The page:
New BTC Brief puts North Carolina’s budget cuts over the past two years in context
RALEIGH (Feb. 14, 2011) – Estimates of the revenue shortfall facing North Carolina have shifted drastically over the past several months. Most recently, Gov. Beverly Perdue has put the number at $2.7 billion.
“To get back to pre-recession levels, we would need to re-invest over $4.5 billion back into vital programs,” said Edwin McLenaghan, the NC Budget & Tax Center policy analyst who authored the report. “Substantial cuts over the past two years have had a very real impact on the lives of millions of North Carolinians – and impaired economic recovery.”
Governor Perdue’s $2.7 billion estimate for next year’s revenue shortfall represents the amount next year’s revenues are projected to fall short of maintaining current service and investment levels. Additional one-time funds from better-than-expected revenues and lower-than-expected costs in the current year’s budget – if used to fund recurring expenses in the next fiscal year – could reduce next year’s shortfall from current-level services even further to $2.1 billion.
This doesn’t take into account the deep cuts to vital public investments that have occurred over the last few years, though.
Getting back to pre-recession levels of services, the report finds, would require restoring nearly $1.8 billion in cuts to public schools ($800 million), community colleges and universities ($300 million), health services ($500m), and other valued public structures.
Factoring in these cuts — excluding true cost-saving measures — puts the shortfall from pre-recession service levels at over $4.5 billion.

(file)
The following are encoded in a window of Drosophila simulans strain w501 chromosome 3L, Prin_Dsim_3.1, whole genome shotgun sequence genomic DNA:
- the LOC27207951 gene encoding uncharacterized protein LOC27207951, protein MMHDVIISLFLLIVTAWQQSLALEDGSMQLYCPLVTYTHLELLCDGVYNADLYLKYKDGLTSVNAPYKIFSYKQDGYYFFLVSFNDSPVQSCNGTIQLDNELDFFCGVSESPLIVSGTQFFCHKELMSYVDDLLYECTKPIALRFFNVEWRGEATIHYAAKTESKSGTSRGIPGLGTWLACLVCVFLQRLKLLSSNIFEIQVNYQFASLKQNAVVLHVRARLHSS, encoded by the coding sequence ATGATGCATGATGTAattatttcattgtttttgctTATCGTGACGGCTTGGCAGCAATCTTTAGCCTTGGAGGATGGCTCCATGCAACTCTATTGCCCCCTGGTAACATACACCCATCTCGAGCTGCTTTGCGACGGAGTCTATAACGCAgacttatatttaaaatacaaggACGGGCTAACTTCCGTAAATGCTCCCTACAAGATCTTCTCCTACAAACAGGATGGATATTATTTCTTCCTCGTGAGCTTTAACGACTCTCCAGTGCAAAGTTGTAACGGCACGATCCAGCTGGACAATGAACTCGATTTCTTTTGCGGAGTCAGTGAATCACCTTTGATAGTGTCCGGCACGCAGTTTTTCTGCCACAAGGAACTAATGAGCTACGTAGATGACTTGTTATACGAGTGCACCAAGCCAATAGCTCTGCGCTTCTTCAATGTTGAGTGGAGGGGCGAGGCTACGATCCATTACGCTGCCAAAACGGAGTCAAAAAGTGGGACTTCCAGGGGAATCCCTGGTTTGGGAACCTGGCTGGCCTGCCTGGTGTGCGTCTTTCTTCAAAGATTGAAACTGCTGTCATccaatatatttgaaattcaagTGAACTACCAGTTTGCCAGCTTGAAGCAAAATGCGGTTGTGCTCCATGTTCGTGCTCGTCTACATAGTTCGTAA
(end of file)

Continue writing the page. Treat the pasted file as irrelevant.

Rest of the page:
State policymakers are considering using one-time funds to fund recurring expenses. This shortsighted approach would not address the long-term structural gap between demand for state-funded services and inadequate state revenues, the report says.
“Using one-time funds just plays a numbers game with next year’s gap, and does nothing to address the state’s long-term revenue shortfall,” said McLenaghan.
The improved revenue outlook in the consensus estimate will merely return state revenue levels to the same as in 2006-07 by the end of 2012-13 even before accounting for inflation and population growth.
These revenue levels will not provide the state with adequate revenues to meet its responsibilities today or in the future.
“The only real solution to this problem is modernizing our revenue system,” said McLenaghan. “To preserve and create jobs – now and in the future – we need to fuel our vital public investments, and bringing our revenue system into the 21st century is fundamental to making that happen.”
FOR MORE INFORMATION, CONTACT: Edwin McLenaghan, Policy Analyst, 919.861.1468,firstname.lastname@example.org; Alexandra Forter Sirota, BTC director, 919.861.1468, email@example.com; Jeff Shaw, director of communications, 503.551.3615, firstname.lastname@example.org.